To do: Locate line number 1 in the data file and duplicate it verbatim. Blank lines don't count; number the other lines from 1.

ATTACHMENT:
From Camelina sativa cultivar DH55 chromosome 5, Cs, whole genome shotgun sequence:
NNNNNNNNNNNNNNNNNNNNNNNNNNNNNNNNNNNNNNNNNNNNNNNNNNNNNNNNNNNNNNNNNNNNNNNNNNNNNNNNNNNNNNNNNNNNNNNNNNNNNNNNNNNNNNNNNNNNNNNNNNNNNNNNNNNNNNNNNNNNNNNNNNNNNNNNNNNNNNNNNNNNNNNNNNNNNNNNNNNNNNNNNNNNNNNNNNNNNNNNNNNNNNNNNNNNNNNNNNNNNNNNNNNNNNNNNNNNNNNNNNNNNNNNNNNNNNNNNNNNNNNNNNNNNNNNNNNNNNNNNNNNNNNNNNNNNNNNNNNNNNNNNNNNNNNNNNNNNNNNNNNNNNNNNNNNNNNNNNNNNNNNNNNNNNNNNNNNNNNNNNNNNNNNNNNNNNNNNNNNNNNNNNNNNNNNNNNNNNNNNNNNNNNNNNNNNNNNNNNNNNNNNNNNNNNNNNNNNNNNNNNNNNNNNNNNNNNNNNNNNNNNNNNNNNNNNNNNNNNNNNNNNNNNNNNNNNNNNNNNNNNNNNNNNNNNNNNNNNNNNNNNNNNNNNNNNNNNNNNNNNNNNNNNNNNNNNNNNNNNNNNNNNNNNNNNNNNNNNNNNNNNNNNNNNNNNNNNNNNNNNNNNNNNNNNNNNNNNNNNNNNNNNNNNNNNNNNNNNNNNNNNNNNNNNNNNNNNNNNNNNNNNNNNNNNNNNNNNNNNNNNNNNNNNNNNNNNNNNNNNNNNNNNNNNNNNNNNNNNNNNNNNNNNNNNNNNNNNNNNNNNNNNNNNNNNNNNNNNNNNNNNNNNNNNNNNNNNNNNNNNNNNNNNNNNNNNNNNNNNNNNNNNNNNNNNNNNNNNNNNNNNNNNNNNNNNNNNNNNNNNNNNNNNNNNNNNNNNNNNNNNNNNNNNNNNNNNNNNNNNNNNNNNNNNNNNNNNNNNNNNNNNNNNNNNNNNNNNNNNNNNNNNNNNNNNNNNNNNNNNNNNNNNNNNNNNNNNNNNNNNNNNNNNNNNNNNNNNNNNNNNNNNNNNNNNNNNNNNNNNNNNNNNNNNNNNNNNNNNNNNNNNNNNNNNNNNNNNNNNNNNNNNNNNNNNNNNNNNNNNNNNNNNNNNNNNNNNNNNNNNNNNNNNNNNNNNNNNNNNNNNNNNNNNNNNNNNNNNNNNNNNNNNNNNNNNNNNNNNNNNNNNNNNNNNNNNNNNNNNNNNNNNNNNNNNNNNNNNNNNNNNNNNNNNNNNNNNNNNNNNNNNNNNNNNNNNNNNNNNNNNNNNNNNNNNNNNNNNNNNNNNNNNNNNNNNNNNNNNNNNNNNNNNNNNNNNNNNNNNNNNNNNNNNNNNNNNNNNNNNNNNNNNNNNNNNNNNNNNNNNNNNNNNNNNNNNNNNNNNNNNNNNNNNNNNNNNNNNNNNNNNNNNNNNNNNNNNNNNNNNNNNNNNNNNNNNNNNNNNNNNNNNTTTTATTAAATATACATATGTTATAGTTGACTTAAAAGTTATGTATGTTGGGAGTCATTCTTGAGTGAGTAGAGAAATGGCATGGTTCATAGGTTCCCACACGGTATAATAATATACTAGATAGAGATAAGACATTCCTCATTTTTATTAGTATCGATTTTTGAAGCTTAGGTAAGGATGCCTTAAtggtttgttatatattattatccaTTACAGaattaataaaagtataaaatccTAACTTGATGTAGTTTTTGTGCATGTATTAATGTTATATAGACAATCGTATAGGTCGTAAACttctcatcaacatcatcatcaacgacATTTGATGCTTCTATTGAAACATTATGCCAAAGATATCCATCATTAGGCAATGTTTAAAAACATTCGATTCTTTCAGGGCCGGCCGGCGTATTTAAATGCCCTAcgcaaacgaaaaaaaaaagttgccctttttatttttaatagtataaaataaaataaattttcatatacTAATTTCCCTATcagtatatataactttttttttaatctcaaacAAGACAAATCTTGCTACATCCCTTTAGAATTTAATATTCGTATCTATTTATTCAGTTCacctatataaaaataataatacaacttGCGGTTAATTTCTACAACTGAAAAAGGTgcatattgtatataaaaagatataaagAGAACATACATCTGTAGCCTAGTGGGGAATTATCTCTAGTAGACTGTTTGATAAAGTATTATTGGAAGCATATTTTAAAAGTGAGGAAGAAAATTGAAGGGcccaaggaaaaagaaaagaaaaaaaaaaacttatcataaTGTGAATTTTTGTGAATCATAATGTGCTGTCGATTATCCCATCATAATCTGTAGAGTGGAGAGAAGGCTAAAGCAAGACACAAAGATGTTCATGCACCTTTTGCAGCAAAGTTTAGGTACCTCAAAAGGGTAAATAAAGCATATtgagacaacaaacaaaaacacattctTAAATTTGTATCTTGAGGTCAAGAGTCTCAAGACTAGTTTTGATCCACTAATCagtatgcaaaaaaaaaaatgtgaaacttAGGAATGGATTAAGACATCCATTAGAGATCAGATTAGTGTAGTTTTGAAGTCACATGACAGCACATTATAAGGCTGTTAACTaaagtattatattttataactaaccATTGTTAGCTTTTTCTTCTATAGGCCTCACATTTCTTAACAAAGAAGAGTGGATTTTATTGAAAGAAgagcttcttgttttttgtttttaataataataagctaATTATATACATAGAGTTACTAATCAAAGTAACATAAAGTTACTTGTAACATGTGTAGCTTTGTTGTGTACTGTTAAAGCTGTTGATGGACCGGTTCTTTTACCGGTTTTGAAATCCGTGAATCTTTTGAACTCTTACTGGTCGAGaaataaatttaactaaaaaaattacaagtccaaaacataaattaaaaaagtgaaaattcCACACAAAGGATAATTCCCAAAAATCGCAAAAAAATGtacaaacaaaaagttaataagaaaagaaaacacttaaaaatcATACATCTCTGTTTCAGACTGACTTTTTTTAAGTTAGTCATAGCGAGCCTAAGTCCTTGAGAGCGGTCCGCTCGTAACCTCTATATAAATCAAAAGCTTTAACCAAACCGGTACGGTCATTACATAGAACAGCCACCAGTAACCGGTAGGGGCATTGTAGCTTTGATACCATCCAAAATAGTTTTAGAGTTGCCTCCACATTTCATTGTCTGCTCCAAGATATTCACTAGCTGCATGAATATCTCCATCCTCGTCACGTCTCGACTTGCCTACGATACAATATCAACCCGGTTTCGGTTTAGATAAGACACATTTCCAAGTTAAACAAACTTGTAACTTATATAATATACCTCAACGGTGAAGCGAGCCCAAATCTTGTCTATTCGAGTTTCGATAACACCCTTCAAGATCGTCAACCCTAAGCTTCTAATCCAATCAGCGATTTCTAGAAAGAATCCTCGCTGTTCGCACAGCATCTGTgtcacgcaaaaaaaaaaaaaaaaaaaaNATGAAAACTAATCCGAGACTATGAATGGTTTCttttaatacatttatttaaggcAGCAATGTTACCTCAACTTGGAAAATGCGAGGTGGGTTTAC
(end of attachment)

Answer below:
From Camelina sativa cultivar DH55 chromosome 5, Cs, whole genome shotgun sequence: